Chuck takes multiple pro bono referrals from Prairie State Legal Services each year in both DeKalb and Kendall Counties.  For over twenty years Chuck has also taken pro bono referrals from a number of churches and church groups, as well as through his contacts within the community.  Chuck has also been a court-appointed pro bono attorney for Court Appointed Special Advocates, and has been a court approved mediator and Guardian Ad Litem since the inception of both programs.  In addition to the free mediation/Guardian Ad Litem training from the bar associations, Chuck had further advanced training at his own expense.  This advanced training was through the Aurora University Conflict Resolution and Divorce Mediation Institute, which was approved by the Illinois Department of Regulation and the Academy of Family Mediators, in the fall of 1997.  Although he accepts appointments from the court to act as a mediator/GAL after family cases are in the courts, the majority of Chuck's mediation work is with families prior to litigation being initiated, often successfully saving the family.  To further this, Chuck worked with a private licensed professional counselor to set up a not for profit family services provider to provide counseling, mediation and family legal services on a pro bono or sliding fee schedule.


Chuck has also set up numerous not for profit corporations for area youth sports, religious and civic organizations, at no charge to these organizations.  Over the years, Chuck has also provided pro bono services for Open Door in Sandwich, assisting disabled adults and the Fox Valley Older Adults assisting seniors.  Chuck has also provided pro bono, legal assistance to a number of veterans who have returned from their active service to changing family dynamics, in part caused by their service.


Chuck, as an attorney in private practice, over the years has worked with the Kendall County State's Attorney's Office and the Kendall County Juvenile Justice Council.  Over the last several months they have worked to establish and implement a bullying/hazing program to present to local schools in DeKalb, Kendall and LaSalle Counties to educate students on complex consequences to involved in these types of actions.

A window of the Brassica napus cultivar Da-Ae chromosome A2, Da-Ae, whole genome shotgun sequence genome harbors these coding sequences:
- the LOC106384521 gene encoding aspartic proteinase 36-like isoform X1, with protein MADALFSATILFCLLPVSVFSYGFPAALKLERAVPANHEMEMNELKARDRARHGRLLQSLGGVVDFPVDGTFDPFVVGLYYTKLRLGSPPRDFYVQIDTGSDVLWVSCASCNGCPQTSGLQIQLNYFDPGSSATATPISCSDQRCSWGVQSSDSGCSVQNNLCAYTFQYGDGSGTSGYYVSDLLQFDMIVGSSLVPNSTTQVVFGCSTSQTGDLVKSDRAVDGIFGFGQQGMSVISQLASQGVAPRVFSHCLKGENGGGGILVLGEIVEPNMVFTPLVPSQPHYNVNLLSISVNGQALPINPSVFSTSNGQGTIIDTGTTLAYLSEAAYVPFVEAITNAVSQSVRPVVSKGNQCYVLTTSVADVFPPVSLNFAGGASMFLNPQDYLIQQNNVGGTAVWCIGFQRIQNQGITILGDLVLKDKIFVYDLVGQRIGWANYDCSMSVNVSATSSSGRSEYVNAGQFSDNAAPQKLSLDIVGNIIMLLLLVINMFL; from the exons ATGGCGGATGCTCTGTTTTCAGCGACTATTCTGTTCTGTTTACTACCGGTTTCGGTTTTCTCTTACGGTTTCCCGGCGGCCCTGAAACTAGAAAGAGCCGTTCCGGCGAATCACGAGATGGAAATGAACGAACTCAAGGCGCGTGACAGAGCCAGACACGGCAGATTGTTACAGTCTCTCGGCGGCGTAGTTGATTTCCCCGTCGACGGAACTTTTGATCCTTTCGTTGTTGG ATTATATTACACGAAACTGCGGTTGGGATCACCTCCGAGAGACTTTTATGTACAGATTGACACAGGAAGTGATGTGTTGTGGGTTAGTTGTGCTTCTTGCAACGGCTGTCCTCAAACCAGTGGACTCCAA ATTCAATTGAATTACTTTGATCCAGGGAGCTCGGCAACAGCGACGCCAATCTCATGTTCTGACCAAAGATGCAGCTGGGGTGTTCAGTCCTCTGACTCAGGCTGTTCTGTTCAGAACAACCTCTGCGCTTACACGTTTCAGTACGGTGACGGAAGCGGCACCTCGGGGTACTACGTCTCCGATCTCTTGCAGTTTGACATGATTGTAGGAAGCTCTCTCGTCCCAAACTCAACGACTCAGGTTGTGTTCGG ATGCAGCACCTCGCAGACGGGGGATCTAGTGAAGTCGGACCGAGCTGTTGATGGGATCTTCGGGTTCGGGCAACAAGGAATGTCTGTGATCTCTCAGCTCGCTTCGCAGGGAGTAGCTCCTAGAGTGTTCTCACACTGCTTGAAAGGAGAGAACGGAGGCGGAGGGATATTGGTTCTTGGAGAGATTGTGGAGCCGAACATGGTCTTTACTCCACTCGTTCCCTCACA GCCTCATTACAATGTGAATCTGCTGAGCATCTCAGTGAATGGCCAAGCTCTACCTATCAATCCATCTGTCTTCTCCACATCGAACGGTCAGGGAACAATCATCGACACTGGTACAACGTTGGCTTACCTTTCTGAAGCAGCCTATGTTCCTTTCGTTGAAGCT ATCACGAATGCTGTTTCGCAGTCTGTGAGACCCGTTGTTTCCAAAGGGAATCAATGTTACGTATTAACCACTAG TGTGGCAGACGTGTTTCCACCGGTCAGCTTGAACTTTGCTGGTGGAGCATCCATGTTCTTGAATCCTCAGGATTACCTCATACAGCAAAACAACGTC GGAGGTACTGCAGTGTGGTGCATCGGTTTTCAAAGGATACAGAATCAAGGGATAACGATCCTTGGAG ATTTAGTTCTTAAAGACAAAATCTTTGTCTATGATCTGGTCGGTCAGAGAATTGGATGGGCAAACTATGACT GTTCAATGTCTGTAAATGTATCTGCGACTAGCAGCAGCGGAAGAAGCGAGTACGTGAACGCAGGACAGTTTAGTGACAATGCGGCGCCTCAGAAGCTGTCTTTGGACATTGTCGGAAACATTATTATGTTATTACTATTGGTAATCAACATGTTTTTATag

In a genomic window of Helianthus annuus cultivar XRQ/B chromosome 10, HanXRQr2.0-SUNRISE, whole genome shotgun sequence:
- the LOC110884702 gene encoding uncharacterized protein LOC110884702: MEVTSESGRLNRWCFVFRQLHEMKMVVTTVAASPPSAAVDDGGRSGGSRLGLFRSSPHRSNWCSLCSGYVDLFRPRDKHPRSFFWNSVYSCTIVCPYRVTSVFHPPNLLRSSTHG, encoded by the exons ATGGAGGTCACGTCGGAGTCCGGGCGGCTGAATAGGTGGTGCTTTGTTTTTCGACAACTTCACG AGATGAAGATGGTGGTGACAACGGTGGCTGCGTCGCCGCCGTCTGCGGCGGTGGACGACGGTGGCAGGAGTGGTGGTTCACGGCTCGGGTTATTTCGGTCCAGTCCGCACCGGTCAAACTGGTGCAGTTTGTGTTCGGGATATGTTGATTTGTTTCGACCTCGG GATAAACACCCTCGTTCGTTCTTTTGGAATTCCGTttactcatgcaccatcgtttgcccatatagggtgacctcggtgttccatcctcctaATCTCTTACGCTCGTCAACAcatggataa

Chuck has been active in his church, both with the local church and within the Northern Illinois Conference.  In the local church in Hinckley, Chuck served on a variety of local church boards over the years, was the chair of the administrative council from 2005-2008 and has been the church's lay delegate to Annual Conference since then.  At the conference level, Chuck has been a certified lay servant for over 10 years, and has served on the Board of Directors of the Outdoor Retreat Ministries which oversees two church camps and numerous employees.


Chuck has also been a certified youth coach, and coached numerous youth teams in several sports for over a dozen years as his children grew.


Chuck has three daughters and one son.  His daughter Amanda has her Masters in Secondary Education from DePaul University and works with the Chicago Public Schools.  His daughter Alex earned her bachelor's degree from Kalamazoo College in Michigan, and just received her masters in Human Rights from the Adler School in Chicago.  His son Trevor is majoring in business (with an eye towards law school) at Illinois State University.  His daughter Miranda is a freshman at DePaul University where she is studying actuarial science in the Honors Accounting program, making the Dean's List for her first trimester.  She is on scholarship for cross country and track.


On September 13, Chuck's daughter Alex and her husband Peter became the proud parents of their son, Oliver, Chuck's first grandchild.


Paid for by Charles. R. Rea for State's Attorney